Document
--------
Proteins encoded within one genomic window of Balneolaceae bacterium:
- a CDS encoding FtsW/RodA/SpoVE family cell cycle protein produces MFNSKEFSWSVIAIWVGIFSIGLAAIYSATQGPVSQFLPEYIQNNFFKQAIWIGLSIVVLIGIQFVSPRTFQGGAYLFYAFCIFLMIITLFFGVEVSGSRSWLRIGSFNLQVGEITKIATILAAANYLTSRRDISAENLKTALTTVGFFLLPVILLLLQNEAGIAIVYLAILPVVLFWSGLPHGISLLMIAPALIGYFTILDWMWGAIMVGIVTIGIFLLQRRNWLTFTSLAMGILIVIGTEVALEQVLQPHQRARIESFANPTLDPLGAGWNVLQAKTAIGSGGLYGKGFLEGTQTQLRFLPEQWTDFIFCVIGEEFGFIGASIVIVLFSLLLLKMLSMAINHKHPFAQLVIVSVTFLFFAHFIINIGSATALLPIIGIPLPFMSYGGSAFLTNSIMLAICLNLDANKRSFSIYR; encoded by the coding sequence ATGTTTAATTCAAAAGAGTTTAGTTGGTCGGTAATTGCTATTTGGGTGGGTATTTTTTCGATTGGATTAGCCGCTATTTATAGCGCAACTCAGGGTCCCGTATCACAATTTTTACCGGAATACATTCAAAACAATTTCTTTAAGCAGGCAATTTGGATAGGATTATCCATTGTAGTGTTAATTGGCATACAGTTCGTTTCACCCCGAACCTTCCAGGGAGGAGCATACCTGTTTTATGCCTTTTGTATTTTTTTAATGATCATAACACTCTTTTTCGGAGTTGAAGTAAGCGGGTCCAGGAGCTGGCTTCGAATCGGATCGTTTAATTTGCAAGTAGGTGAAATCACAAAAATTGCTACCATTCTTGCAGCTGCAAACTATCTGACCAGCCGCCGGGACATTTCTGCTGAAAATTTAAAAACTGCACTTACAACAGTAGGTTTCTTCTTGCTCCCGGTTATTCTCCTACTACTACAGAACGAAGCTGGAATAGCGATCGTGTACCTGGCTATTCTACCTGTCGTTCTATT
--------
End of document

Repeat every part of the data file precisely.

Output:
Proteins encoded within one genomic window of Balneolaceae bacterium:
- a CDS encoding FtsW/RodA/SpoVE family cell cycle protein produces MFNSKEFSWSVIAIWVGIFSIGLAAIYSATQGPVSQFLPEYIQNNFFKQAIWIGLSIVVLIGIQFVSPRTFQGGAYLFYAFCIFLMIITLFFGVEVSGSRSWLRIGSFNLQVGEITKIATILAAANYLTSRRDISAENLKTALTTVGFFLLPVILLLLQNEAGIAIVYLAILPVVLFWSGLPHGISLLMIAPALIGYFTILDWMWGAIMVGIVTIGIFLLQRRNWLTFTSLAMGILIVIGTEVALEQVLQPHQRARIESFANPTLDPLGAGWNVLQAKTAIGSGGLYGKGFLEGTQTQLRFLPEQWTDFIFCVIGEEFGFIGASIVIVLFSLLLLKMLSMAINHKHPFAQLVIVSVTFLFFAHFIINIGSATALLPIIGIPLPFMSYGGSAFLTNSIMLAICLNLDANKRSFSIYR; encoded by the coding sequence ATGTTTAATTCAAAAGAGTTTAGTTGGTCGGTAATTGCTATTTGGGTGGGTATTTTTTCGATTGGATTAGCCGCTATTTATAGCGCAACTCAGGGTCCCGTATCACAATTTTTACCGGAATACATTCAAAACAATTTCTTTAAGCAGGCAATTTGGATAGGATTATCCATTGTAGTGTTAATTGGCATACAGTTCGTTTCACCCCGAACCTTCCAGGGAGGAGCATACCTGTTTTATGCCTTTTGTATTTTTTTAATGATCATAACACTCTTTTTCGGAGTTGAAGTAAGCGGGTCCAGGAGCTGGCTTCGAATCGGATCGTTTAATTTGCAAGTAGGTGAAATCACAAAAATTGCTACCATTCTTGCAGCTGCAAACTATCTGACCAGCCGCCGGGACATTTCTGCTGAAAATTTAAAAACTGCACTTACAACAGTAGGTTTCTTCTTGCTCCCGGTTATTCTCCTACTACTACAGAACGAAGCTGGAATAGCGATCGTGTACCTGGCTATTCTACCTGTCGTTCTATT